Rumor has it that when NASA started sending astronauts to space, they quickly discovered that ballpoint pens would not work in zero gravity. To combat the problem, NASA spent a decade and some billion dollars to develop a pen that works in zero gravity, underwater, and almost in any surface and at a temperature ranging from below freezing to 570 degrees Fahrenheit (300 Celsius). Russians on the other hand, used a pencil.
Despite being an amusing story though, this is nothing more than a myth.
Yes, of course it’s true that ballpoint pens wouldn’t work in space but NASA did not fund any space pen research program whatsoever; they bought their pens from a private company that later sold the same pen to the Soviets! Here’s the story: (the article continues after the ad)
Just like the Russians, NASA astronauts were originally using pencils. But pencils weren’t exactly the best choice: their tip could break off and end up floating around in the space capsule thus being a potential threat for the astronauts’ equipment. In addition, pencils are flammable and NASA wanted to avoid carrying anything flammable on board – especially after the Apollon 1 fire.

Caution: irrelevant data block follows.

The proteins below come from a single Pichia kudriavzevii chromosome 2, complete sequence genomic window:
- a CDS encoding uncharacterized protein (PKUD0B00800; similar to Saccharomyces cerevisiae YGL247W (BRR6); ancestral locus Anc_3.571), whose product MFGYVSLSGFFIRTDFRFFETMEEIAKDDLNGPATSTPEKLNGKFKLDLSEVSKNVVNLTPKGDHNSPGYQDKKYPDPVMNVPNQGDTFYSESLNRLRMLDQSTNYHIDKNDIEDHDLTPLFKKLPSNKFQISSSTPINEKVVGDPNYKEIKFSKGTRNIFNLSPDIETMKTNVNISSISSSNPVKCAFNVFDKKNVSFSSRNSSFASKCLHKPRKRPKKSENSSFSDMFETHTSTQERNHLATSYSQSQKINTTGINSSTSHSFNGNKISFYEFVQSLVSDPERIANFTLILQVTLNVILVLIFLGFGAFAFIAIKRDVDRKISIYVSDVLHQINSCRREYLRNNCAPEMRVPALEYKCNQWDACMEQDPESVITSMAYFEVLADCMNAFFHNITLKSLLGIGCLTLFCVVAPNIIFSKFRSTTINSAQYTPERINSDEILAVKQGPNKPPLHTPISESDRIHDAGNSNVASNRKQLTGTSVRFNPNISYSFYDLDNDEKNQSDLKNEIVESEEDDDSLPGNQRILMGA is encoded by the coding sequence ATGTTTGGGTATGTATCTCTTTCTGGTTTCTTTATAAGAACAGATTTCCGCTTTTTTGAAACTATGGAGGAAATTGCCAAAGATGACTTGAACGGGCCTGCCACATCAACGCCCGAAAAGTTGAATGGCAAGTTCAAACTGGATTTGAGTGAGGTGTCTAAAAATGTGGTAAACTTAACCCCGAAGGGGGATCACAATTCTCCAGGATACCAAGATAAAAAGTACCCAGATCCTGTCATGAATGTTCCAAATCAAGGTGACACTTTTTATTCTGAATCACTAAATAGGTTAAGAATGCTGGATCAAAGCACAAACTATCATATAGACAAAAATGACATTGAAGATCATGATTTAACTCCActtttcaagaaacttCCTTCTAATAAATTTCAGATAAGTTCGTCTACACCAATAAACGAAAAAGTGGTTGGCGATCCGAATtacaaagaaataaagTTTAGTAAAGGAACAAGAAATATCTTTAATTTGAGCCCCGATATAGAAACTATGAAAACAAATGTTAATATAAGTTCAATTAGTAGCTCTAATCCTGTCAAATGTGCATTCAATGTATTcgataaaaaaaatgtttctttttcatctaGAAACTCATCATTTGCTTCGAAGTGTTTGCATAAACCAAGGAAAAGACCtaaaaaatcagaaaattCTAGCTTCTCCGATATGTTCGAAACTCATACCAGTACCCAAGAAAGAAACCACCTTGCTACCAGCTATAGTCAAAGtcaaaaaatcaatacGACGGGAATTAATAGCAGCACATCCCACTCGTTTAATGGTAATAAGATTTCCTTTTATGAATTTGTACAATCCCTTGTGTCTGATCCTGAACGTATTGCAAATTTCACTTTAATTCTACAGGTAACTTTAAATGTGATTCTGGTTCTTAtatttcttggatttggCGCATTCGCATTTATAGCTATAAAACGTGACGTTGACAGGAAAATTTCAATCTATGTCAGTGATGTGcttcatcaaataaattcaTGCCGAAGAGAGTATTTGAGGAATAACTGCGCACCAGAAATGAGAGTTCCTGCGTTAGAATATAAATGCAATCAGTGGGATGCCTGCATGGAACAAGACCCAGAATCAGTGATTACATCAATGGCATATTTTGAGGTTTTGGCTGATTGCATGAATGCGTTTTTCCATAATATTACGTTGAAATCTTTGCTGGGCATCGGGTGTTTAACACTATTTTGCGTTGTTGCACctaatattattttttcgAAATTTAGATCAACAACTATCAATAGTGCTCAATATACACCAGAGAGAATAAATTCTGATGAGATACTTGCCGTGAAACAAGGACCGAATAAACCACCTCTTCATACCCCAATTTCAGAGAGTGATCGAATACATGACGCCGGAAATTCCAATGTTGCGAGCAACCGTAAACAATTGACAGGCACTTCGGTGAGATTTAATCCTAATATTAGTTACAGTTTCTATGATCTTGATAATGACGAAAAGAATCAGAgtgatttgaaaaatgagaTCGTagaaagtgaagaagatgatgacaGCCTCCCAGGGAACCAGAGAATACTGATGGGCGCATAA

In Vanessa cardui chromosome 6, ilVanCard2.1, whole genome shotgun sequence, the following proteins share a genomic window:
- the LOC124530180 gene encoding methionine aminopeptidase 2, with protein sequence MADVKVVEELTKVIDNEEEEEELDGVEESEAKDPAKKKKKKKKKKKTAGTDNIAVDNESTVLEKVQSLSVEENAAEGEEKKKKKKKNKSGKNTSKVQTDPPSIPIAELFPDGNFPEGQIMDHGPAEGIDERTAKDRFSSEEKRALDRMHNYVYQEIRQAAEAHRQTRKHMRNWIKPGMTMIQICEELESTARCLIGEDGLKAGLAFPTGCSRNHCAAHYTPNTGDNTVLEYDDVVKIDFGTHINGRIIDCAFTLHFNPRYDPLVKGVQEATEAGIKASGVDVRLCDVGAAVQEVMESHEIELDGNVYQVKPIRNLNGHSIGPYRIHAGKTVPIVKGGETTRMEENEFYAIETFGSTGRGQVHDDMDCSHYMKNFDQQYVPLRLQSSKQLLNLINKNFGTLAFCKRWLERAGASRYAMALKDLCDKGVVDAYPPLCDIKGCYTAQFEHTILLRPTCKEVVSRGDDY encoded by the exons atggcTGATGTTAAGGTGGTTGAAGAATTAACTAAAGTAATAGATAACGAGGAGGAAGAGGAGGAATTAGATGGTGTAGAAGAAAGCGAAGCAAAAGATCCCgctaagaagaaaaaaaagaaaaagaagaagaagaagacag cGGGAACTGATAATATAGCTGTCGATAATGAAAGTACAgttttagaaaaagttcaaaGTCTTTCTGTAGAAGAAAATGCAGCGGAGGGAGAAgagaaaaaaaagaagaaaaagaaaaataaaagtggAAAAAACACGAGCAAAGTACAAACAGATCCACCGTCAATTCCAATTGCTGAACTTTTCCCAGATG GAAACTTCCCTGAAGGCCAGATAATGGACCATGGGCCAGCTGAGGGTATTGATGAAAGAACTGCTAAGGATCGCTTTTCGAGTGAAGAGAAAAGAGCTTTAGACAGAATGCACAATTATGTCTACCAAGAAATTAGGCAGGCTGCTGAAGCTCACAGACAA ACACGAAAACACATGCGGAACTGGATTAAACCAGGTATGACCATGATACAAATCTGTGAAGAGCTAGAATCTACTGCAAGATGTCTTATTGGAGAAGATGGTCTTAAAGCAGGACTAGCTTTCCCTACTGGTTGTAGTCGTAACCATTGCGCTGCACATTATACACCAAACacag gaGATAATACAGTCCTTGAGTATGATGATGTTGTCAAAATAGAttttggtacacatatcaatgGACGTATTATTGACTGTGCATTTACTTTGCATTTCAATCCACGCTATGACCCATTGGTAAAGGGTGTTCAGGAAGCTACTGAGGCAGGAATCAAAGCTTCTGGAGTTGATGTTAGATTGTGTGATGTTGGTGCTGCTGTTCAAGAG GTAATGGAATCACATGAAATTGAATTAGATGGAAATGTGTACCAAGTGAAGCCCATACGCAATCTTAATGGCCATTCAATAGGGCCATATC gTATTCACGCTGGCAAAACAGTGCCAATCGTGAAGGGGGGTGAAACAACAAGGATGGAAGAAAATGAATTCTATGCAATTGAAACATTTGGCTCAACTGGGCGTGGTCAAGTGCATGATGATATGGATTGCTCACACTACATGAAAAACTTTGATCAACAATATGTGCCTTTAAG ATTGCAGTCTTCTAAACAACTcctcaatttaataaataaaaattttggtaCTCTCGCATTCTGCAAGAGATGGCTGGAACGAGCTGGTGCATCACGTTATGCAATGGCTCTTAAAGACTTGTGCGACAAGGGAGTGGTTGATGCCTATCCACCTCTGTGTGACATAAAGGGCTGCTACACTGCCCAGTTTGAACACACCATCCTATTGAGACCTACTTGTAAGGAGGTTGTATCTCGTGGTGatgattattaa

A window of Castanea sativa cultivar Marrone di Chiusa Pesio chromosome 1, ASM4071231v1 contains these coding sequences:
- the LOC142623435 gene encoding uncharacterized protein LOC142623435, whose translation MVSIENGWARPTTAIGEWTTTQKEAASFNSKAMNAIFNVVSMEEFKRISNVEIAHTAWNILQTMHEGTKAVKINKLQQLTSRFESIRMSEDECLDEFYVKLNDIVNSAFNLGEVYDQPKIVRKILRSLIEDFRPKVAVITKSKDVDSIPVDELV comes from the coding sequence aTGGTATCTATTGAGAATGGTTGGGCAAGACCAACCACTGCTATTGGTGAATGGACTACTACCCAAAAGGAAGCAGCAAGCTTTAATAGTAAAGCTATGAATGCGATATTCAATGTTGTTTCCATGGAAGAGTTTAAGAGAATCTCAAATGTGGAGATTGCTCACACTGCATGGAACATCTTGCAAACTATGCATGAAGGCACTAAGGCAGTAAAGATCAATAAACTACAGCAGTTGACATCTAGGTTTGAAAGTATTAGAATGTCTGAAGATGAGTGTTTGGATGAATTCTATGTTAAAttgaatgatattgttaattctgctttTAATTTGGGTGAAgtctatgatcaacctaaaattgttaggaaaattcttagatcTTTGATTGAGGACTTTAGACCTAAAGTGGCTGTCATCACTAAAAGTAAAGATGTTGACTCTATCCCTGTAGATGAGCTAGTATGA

Paul C. Fisher and his company, the Fisher Pen Company, learned about this challenge and decided to invest in producing a space pen. After reportedly investing $1 million, they created the first successful pressurized pens in 1965. Samples were sent to NASA where they were thoroughly tested and approved. The first pens were sold to America’s space agency in December 1967 for $2.95 each.
After being used by NASA, the Russians approached the Fisher Pen Company and bought the same space pen. Pressurised pens have been used ever since on both American and Russian manned space flights.
So, now you know!